Support for the Environment and Sustainable Energy

Some upcoming events to check out:

Parliament Hill Rally for Nuclear Safety, Monday, Apr. 23, 2018 11:45 a.m.-1:15 p.m. (meet at the flame). Hosted by Concerned Citizens, this event to protect the Ottawa River against a planned nuclear waste dump at Chalk River includes statements by First Nations and citizens groups, songs and drumming, and a walk to the Ottawa River. A Ceremony for the Ottawa River, led by Algonquin Elder Albert Dumont South Wind, will follow.

Minister Carr: climate + Indigenous rights > Kinder Morgan takes place on Monday, Apr. 23, 2018 from 4:30-6 p.m. at Tabaret Hall, University of Ottawa. It’s a response to an address by Jim Carr, federal Minister of Natural Resources on energy.

Emergency Rally: Separate Oil and State #StopKM will take place on a day to be confirmed after April 24, after the federal government announces legislation to be tabled on the Kinder Morgan pipeline. Organized by the Council of Canadians, in solidarity with Indigenous-led opposition to the pipeline.

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Earth Day 2018 Climate Change Films

To mark Earth Day, Green Screen Ottawa is presenting a series of films on the theme of climate change. The event includes 3 showings of Bill Nye’s Global Meltdown (45 min.) as well as screenings of other short films (The Story of Stuff, tvebiomovies Global Youth Video Competition on Climate Change winners, A Sea Turtle Story).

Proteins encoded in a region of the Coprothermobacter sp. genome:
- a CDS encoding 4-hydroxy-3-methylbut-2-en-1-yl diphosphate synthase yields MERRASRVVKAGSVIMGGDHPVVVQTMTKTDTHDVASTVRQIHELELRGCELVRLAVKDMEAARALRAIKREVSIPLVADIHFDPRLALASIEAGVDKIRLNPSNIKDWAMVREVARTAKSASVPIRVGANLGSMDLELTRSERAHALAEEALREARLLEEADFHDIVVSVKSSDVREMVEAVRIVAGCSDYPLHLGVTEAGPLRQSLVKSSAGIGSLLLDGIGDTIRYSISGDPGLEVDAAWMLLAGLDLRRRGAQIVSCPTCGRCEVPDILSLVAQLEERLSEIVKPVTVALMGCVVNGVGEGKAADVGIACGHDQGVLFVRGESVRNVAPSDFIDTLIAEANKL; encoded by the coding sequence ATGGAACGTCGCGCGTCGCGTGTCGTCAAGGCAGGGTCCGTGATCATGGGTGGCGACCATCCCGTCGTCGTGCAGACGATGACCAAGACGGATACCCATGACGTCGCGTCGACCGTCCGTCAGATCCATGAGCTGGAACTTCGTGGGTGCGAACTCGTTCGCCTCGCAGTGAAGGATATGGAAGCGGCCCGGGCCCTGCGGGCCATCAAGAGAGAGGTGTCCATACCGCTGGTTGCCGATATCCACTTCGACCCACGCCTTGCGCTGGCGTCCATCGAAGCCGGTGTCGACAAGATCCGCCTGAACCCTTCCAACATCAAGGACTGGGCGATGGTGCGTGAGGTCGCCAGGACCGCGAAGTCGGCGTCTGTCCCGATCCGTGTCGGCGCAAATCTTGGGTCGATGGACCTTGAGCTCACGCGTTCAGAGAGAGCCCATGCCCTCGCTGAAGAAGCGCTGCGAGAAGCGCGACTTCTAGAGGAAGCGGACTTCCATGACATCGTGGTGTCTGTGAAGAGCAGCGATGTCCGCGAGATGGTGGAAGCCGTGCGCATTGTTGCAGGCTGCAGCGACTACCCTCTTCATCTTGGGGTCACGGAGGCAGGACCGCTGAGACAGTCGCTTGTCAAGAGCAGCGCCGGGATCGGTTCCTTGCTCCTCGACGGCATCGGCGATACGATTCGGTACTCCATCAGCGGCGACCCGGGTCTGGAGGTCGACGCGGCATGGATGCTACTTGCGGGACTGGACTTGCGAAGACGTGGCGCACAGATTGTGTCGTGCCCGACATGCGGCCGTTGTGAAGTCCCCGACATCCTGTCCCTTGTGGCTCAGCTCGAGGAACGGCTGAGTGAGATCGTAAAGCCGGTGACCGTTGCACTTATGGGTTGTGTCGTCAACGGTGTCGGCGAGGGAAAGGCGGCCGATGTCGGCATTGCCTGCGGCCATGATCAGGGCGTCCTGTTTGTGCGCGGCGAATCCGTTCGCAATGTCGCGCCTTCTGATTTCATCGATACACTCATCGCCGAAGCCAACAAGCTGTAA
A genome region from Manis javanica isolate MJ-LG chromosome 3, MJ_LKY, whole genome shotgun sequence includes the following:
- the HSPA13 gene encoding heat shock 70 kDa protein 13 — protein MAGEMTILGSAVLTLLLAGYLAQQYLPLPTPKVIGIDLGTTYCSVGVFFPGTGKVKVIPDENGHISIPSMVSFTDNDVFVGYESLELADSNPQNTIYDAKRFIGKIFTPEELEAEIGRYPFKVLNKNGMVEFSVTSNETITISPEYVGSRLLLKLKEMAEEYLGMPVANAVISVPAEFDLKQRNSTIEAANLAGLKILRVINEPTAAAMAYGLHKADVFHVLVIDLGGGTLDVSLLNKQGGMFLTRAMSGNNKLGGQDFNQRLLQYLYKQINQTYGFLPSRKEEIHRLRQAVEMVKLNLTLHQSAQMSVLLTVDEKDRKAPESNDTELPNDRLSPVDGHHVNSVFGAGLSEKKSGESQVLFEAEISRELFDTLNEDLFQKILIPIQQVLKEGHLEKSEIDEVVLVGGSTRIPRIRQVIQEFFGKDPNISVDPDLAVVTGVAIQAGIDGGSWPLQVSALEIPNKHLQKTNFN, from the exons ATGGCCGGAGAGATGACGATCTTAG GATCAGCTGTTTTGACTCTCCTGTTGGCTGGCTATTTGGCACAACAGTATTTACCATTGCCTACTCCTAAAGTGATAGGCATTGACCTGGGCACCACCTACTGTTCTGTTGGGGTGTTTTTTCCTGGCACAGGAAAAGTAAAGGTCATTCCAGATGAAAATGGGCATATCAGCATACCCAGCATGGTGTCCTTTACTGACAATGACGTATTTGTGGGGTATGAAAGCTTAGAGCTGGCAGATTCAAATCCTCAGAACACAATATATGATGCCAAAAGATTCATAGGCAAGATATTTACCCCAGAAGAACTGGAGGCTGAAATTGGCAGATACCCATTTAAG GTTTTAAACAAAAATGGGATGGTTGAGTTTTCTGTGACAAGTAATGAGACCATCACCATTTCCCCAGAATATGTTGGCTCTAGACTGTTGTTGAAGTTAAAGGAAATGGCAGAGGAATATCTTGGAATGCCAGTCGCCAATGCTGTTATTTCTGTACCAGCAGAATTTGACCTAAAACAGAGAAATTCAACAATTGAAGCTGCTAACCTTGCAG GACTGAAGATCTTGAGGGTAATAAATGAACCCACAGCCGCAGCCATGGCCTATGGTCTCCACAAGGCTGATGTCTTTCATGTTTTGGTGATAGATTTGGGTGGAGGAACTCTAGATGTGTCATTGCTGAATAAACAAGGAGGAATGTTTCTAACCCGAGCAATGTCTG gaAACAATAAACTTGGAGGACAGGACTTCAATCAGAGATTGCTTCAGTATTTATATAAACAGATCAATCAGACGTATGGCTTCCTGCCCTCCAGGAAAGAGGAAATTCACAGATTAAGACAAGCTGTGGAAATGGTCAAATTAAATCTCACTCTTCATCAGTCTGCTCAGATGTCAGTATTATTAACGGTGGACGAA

The screening takes place at Carlingwood Shopping Centre (2121 Carling Ave.) on Sunday, Apr. 22, 2018 from 10:30 a.m.-4 p.m. It’s a free event (donations for Green Screen welcome). See the Facebook page for the schedule and further information.

Green Screen is a city-wide grassroots initiative organized by local Ottawa residents, with support from Ecology Ottawa, to engage our communities on climate change action. Through a series of film screenings in wards throughout the city, Green Screen strives to inspire local action on global issues, and show that by working on climate change in our own backyard we can have an impact on one of the world’s most pressing issues.”

Thanks to Green Screen Ottawa for the information.

Update: Also in Ottawa on Earth Day, Sunday Apr. 22, 2018:

And on Monday, Apr. 23, there’s a Ceremony for the Ottawa River at 1 p.m. by the Ottawa River below Parliament Hill.

Ottawa Park Summit and Earth Day Party 2018

Ecology Ottawa, in collaboration with Park People, is holding the annual Ottawa Park Summit on Saturday, Apr. 21, 2018. The aim is to bring residents together to plan for and engage in making our parks green and effective spaces.

After the Summit, Ecology Ottawa hosts an Earth Day Party to celebrate Earth Day and the efforts of all in Ottawa who are working to create a sustainable city.